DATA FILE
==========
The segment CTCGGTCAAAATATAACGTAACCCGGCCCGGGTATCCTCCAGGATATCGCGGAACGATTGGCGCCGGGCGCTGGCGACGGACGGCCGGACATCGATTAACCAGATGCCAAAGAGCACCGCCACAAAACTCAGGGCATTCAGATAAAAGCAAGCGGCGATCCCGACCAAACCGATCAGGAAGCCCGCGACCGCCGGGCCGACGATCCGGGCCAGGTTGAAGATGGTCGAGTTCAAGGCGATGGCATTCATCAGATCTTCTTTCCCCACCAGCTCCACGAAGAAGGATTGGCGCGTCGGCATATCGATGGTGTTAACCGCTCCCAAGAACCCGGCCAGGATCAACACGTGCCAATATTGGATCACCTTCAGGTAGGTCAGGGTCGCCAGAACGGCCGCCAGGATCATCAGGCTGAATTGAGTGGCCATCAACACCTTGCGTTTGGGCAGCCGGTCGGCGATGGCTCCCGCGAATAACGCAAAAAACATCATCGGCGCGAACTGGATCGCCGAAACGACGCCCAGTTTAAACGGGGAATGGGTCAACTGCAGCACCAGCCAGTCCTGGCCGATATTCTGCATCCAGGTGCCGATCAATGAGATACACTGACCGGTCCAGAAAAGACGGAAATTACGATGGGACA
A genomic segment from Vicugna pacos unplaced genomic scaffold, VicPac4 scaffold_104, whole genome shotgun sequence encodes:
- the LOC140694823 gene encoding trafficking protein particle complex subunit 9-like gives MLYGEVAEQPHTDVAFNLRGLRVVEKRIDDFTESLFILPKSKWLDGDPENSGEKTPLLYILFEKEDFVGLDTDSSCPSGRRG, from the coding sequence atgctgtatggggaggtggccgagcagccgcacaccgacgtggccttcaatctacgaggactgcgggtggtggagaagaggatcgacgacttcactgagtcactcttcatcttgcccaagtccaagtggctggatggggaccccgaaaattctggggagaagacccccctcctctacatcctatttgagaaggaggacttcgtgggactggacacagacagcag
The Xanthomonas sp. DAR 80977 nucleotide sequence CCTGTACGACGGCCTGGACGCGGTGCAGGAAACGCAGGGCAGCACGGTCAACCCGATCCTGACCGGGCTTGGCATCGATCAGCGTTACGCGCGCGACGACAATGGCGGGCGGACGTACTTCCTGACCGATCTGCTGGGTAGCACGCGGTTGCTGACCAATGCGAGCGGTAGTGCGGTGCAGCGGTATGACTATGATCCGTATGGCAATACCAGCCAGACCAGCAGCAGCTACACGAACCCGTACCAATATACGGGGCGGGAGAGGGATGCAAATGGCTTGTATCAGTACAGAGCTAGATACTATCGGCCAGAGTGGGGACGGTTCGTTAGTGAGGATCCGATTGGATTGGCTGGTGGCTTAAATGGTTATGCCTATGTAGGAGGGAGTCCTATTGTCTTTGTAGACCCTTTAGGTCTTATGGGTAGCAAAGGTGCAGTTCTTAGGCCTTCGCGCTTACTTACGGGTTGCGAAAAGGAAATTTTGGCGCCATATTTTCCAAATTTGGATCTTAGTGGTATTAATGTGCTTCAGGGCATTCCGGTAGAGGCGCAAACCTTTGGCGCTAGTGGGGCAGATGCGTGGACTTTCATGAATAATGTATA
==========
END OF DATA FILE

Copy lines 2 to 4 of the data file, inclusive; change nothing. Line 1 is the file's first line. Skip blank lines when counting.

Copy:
A genomic segment from Vicugna pacos unplaced genomic scaffold, VicPac4 scaffold_104, whole genome shotgun sequence encodes:
- the LOC140694823 gene encoding trafficking protein particle complex subunit 9-like gives MLYGEVAEQPHTDVAFNLRGLRVVEKRIDDFTESLFILPKSKWLDGDPENSGEKTPLLYILFEKEDFVGLDTDSSCPSGRRG, from the coding sequence atgctgtatggggaggtggccgagcagccgcacaccgacgtggccttcaatctacgaggactgcgggtggtggagaagaggatcgacgacttcactgagtcactcttcatcttgcccaagtccaagtggctggatggggaccccgaaaattctggggagaagacccccctcctctacatcctatttgagaaggaggacttcgtgggactggacacagacagcag
The Xanthomonas sp. DAR 80977 nucleotide sequence CCTGTACGACGGCCTGGACGCGGTGCAGGAAACGCAGGGCAGCACGGTCAACCCGATCCTGACCGGGCTTGGCATCGATCAGCGTTACGCGCGCGACGACAATGGCGGGCGGACGTACTTCCTGACCGATCTGCTGGGTAGCACGCGGTTGCTGACCAATGCGAGCGGTAGTGCGGTGCAGCGGTATGACTATGATCCGTATGGCAATACCAGCCAGACCAGCAGCAGCTACACGAACCCGTACCAATATACGGGGCGGGAGAGGGATGCAAATGGCTTGTATCAGTACAGAGCTAGATACTATCGGCCAGAGTGGGGACGGTTCGTTAGTGAGGATCCGATTGGATTGGCTGGTGGCTTAAATGGTTATGCCTATGTAGGAGGGAGTCCTATTGTCTTTGTAGACCCTTTAGGTCTTATGGGTAGCAAAGGTGCAGTTCTTAGGCCTTCGCGCTTACTTACGGGTTGCGAAAAGGAAATTTTGGCGCCATATTTTCCAAATTTGGATCTTAGTGGTATTAATGTGCTTCAGGGCATTCCGGTAGAGGCGCAAACCTTTGGCGCTAGTGGGGCAGATGCGTGGACTTTCATGAATAATGTATA